Don’t Wait for Congress to Fix Health Care
Heartland Senior Policy Analyst Matthew Glans documents the failure of Medicaid to deliver quality care to the nation’s poor and disabled even as it drives health care spending to unsustainable heights. Glans argues states can follow the successful examples of Florida and Rhode Island to reform their Medicaid programs or submit even more ambitious requests for waivers to the Department of Health and Human Services, an option the Trump administration has encouraged.
Maine Food Stamp Work Requirement Cuts Non-Parent Caseload by 80 Percent
Robert Rector, Rachel Sheffield, and Kevin Dayaratna of The Heritage Foundation examine Maine’s food stamp reforms and discuss how they could act as a model for other states. “The Maine food stamp work requirement is sound public policy. Government should aid those in need, but welfare should not be a one-way handout. Able-bodied, nonelderly adults who receive cash, food, or housing assistance from the government should be required to work or prepare for work as a condition of receiving aid. Giving welfare to those who refuse to take steps to help themselves is unfair to taxpayers and fosters a harmful dependence among beneficiaries,” the authors wrote.
Welfare Reform Report Card: A State-by-State Analysis of Anti-Poverty Performance and Welfare Reform Policies
In 2015, The Heartland Institute published an updated version of its Welfare Reform Report Card. This report card compiles extensive data on five “inputs” and five “outputs” of state welfare and anti-poverty programs and assigns a final grade to each state for its welfare policies.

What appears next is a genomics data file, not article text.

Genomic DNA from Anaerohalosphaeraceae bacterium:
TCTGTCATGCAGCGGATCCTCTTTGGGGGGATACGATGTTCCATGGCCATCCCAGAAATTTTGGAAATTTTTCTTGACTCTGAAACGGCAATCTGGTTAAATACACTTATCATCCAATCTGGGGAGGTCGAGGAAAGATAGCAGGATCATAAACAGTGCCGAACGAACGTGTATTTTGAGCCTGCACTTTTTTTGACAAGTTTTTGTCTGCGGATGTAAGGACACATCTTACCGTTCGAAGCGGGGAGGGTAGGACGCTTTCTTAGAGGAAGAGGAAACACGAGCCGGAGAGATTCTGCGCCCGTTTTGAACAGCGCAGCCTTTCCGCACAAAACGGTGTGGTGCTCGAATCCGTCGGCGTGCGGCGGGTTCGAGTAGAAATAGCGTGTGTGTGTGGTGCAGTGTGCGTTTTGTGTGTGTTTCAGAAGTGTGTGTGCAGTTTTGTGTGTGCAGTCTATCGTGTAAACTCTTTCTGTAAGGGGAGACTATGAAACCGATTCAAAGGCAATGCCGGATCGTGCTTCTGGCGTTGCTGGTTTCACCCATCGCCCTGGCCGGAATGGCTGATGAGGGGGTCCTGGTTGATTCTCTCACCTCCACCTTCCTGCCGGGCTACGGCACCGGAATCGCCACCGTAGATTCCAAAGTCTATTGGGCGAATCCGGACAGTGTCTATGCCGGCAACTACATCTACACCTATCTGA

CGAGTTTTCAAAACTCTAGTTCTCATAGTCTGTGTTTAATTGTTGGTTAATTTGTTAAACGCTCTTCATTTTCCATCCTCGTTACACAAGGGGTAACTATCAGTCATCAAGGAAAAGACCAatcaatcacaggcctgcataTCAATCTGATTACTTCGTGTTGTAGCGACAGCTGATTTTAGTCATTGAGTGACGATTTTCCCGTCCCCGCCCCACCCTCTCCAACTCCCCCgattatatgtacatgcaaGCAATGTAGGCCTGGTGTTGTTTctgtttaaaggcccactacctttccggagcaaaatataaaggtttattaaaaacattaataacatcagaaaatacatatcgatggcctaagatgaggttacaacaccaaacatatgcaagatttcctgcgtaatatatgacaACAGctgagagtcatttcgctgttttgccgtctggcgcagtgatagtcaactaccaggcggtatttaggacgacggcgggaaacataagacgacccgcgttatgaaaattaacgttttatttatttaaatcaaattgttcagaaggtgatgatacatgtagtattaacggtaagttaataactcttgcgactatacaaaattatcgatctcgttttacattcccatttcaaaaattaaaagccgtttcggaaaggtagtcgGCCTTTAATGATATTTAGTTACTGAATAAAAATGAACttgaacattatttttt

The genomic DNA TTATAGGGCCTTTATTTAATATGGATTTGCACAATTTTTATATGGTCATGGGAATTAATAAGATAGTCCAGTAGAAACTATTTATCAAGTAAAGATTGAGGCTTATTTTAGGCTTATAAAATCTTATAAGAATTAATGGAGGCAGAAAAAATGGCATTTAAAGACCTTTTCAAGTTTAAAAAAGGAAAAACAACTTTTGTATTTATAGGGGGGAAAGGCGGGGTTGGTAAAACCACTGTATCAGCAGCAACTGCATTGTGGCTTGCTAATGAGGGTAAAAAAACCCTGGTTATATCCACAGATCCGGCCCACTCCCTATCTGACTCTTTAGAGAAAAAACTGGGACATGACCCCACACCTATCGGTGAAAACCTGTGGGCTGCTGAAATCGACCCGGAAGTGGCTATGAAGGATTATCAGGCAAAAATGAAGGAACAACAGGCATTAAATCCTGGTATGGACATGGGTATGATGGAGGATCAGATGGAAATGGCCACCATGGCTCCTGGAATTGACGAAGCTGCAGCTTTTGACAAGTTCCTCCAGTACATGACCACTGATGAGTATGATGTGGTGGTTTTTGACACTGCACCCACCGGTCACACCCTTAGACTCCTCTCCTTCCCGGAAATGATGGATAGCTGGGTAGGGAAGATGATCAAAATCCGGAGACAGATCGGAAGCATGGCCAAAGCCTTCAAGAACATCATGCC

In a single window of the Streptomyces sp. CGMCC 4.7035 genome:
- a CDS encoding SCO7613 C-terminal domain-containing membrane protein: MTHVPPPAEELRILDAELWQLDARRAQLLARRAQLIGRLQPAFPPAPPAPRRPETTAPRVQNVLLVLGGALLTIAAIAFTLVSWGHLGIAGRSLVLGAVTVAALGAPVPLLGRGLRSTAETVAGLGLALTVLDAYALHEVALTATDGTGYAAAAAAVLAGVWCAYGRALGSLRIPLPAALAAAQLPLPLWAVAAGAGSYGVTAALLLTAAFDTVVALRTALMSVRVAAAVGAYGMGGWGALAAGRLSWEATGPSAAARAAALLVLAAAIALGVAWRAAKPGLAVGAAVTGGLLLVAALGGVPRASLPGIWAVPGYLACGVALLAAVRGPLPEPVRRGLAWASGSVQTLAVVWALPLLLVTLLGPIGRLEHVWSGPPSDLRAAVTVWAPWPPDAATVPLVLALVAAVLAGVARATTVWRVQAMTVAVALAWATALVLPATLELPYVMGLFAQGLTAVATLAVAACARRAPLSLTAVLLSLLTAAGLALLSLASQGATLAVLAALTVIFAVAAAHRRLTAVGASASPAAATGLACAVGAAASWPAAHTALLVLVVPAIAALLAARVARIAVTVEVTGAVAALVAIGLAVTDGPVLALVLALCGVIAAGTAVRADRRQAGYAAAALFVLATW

Food Stamp Dependence in the States
This interactive map from Foundation for Government Accountability shows what percentage of each state’s population is dependent on food stamps and how much it costs the state.
The Work Versus Welfare Tradeoff: 2013
The Cato Institute estimates the value of the full package of welfare benefits available to a typical recipient in each of the 50 states and the District of Columbia. The study found welfare benefits outpace the income most recipients can expect to earn from an entry-level job, and the income gap between welfare and work may actually have grown worse in recent years.
More States Enforce Food Stamp Work Requirements
With the U.S. economy emerging from the recession, food stamp work requirements suspended during the downturn will be reinstated in many states, says Jake Grovum notes in Stateline.
Nothing in this Research & Commentary is intended to influence the passage of legislation, and it does not necessarily represent the views of The Heartland Institute. For further information on this subject, visit Health Care News, The Heartland Institute’s website, and PolicyBot, Heartland’s free online research database.